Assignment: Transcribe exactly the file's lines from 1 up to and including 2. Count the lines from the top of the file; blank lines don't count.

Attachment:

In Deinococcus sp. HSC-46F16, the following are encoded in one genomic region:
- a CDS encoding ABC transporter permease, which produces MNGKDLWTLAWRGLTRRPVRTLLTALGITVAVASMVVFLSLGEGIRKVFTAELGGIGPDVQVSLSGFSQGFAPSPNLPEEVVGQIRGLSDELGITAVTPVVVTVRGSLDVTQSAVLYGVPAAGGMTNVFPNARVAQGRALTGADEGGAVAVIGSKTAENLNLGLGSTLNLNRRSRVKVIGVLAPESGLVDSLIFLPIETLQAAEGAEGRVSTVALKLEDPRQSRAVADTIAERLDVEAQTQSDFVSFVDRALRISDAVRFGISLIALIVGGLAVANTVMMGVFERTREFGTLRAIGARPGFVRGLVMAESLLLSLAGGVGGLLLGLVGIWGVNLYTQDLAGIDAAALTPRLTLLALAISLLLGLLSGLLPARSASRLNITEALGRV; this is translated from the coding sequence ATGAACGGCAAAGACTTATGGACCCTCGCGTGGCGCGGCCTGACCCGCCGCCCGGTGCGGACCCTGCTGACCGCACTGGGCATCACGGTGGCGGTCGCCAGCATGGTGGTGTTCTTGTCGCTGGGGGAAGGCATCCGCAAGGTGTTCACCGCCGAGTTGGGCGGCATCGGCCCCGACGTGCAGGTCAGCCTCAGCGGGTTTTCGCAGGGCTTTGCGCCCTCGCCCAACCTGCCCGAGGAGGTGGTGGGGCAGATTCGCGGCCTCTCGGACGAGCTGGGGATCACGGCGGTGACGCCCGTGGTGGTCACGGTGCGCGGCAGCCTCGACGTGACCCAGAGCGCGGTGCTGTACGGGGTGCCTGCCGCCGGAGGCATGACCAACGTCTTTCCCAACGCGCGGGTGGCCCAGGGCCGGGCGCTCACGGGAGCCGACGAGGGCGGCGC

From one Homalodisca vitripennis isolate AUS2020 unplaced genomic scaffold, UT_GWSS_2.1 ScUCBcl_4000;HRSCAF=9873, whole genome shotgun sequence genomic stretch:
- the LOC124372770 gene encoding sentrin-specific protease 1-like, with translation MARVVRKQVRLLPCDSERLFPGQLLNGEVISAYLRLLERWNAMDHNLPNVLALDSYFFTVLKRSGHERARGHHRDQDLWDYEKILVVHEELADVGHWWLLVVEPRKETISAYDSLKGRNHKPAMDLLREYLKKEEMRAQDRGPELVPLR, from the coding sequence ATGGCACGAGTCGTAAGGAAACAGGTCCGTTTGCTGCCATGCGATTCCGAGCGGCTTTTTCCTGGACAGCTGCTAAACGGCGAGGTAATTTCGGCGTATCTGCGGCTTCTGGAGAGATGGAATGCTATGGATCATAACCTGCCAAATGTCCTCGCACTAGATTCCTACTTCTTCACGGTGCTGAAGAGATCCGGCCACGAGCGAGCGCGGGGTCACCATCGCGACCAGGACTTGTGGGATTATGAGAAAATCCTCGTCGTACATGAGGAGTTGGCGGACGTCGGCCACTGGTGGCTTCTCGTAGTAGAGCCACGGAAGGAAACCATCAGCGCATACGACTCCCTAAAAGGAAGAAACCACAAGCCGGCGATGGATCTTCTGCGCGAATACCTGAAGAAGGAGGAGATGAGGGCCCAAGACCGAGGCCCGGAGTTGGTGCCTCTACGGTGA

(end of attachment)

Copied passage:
In Deinococcus sp. HSC-46F16, the following are encoded in one genomic region:
- a CDS encoding ABC transporter permease, which produces MNGKDLWTLAWRGLTRRPVRTLLTALGITVAVASMVVFLSLGEGIRKVFTAELGGIGPDVQVSLSGFSQGFAPSPNLPEEVVGQIRGLSDELGITAVTPVVVTVRGSLDVTQSAVLYGVPAAGGMTNVFPNARVAQGRALTGADEGGAVAVIGSKTAENLNLGLGSTLNLNRRSRVKVIGVLAPESGLVDSLIFLPIETLQAAEGAEGRVSTVALKLEDPRQSRAVADTIAERLDVEAQTQSDFVSFVDRALRISDAVRFGISLIALIVGGLAVANTVMMGVFERTREFGTLRAIGARPGFVRGLVMAESLLLSLAGGVGGLLLGLVGIWGVNLYTQDLAGIDAAALTPRLTLLALAISLLLGLLSGLLPARSASRLNITEALGRV; this is translated from the coding sequence ATGAACGGCAAAGACTTATGGACCCTCGCGTGGCGCGGCCTGACCCGCCGCCCGGTGCGGACCCTGCTGACCGCACTGGGCATCACGGTGGCGGTCGCCAGCATGGTGGTGTTCTTGTCGCTGGGGGAAGGCATCCGCAAGGTGTTCACCGCCGAGTTGGGCGGCATCGGCCCCGACGTGCAGGTCAGCCTCAGCGGGTTTTCGCAGGGCTTTGCGCCCTCGCCCAACCTGCCCGAGGAGGTGGTGGGGCAGATTCGCGGCCTCTCGGACGAGCTGGGGATCACGGCGGTGACGCCCGTGGTGGTCACGGTGCGCGGCAGCCTCGACGTGACCCAGAGCGCGGTGCTGTACGGGGTGCCTGCCGCCGGAGGCATGACCAACGTCTTTCCCAACGCGCGGGTGGCCCAGGGCCGGGCGCTCACGGGAGCCGACGAGGGCGGCGC